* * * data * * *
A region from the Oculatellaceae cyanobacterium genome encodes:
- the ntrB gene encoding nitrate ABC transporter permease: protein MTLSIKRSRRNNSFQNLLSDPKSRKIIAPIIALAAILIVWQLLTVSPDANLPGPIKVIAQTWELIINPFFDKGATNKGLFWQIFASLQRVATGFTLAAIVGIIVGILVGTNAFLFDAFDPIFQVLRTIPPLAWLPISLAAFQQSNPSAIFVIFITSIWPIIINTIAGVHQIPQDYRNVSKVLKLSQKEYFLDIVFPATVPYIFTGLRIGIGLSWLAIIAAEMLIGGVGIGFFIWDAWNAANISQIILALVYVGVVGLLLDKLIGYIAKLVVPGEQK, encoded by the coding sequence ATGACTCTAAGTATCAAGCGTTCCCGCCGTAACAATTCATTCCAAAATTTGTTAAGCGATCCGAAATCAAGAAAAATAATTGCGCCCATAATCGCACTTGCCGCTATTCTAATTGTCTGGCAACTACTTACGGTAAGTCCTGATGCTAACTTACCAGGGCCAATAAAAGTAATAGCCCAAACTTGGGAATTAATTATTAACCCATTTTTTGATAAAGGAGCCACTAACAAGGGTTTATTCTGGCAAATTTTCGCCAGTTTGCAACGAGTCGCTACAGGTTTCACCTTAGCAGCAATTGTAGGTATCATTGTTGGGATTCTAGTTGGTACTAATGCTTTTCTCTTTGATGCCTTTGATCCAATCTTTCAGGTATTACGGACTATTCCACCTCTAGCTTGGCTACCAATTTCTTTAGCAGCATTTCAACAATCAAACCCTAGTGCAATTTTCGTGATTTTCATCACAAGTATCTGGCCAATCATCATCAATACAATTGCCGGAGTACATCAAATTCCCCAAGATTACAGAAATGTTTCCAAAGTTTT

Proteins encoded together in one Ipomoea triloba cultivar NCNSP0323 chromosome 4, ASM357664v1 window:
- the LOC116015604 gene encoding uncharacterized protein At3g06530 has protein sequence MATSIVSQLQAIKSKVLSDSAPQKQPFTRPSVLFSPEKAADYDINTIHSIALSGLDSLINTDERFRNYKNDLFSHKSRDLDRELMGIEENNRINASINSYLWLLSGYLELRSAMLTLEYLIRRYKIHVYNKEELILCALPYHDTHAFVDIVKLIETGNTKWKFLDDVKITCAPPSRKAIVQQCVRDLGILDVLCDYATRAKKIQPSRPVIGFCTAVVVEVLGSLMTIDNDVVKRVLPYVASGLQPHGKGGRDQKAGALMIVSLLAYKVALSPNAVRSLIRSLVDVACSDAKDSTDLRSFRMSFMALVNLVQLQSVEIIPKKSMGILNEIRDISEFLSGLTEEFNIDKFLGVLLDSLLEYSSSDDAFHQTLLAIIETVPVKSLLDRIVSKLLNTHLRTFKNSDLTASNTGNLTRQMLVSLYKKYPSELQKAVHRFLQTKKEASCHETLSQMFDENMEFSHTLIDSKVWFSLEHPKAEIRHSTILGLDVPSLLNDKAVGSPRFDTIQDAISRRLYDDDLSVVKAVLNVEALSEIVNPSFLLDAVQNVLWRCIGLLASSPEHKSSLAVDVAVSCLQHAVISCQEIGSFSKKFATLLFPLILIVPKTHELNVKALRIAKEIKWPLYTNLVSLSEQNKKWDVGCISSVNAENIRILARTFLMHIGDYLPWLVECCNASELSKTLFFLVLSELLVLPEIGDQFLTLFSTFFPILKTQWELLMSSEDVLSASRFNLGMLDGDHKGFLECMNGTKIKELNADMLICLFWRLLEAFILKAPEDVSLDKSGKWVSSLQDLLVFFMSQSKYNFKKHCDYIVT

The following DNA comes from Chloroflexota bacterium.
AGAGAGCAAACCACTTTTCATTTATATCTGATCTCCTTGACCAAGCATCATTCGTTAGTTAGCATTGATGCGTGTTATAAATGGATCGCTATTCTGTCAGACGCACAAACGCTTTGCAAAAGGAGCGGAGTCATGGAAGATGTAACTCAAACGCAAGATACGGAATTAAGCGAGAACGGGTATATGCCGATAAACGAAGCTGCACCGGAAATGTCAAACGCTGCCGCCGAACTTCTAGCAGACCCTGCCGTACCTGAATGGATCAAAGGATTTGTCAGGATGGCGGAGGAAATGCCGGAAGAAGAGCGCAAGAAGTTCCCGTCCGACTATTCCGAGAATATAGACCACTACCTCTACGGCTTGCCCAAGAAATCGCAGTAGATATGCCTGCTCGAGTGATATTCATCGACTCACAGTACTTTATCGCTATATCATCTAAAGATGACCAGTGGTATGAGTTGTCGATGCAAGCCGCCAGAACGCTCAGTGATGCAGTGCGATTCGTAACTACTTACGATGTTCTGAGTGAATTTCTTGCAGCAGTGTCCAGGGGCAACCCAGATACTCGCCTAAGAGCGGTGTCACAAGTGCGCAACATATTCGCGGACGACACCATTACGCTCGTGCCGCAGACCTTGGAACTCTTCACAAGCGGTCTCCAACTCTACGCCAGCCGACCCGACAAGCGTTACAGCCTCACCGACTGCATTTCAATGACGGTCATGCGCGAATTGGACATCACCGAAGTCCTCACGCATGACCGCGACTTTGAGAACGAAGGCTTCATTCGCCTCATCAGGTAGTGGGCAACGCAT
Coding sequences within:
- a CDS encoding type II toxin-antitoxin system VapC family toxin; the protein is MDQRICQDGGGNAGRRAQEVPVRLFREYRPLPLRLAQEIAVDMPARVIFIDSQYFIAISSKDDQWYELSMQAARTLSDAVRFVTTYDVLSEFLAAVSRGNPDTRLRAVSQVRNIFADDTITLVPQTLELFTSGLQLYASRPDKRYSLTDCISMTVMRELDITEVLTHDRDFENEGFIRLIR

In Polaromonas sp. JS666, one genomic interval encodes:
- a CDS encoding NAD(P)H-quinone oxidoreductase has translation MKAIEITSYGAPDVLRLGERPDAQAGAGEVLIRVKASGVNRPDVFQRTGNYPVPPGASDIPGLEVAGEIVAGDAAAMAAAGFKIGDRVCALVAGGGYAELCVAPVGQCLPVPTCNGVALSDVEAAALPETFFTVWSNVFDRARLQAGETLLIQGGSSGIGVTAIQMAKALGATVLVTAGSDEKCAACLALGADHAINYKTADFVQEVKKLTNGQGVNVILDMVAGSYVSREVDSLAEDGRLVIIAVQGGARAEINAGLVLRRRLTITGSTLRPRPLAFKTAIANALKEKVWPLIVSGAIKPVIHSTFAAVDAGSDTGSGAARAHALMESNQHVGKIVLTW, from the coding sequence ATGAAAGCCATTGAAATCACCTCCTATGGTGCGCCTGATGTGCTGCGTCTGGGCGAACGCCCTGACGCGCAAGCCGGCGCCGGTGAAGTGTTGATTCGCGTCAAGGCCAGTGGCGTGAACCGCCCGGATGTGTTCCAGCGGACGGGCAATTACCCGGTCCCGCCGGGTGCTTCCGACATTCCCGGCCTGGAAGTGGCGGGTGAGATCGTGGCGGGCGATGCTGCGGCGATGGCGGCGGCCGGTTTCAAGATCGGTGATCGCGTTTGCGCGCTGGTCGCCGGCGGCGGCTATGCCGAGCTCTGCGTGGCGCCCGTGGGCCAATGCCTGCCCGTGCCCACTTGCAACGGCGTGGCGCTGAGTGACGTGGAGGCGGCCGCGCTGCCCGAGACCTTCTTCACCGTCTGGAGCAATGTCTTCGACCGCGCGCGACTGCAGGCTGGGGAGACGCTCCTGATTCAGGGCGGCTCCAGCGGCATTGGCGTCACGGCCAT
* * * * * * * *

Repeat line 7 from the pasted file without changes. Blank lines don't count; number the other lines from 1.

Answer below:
Coding sequences within: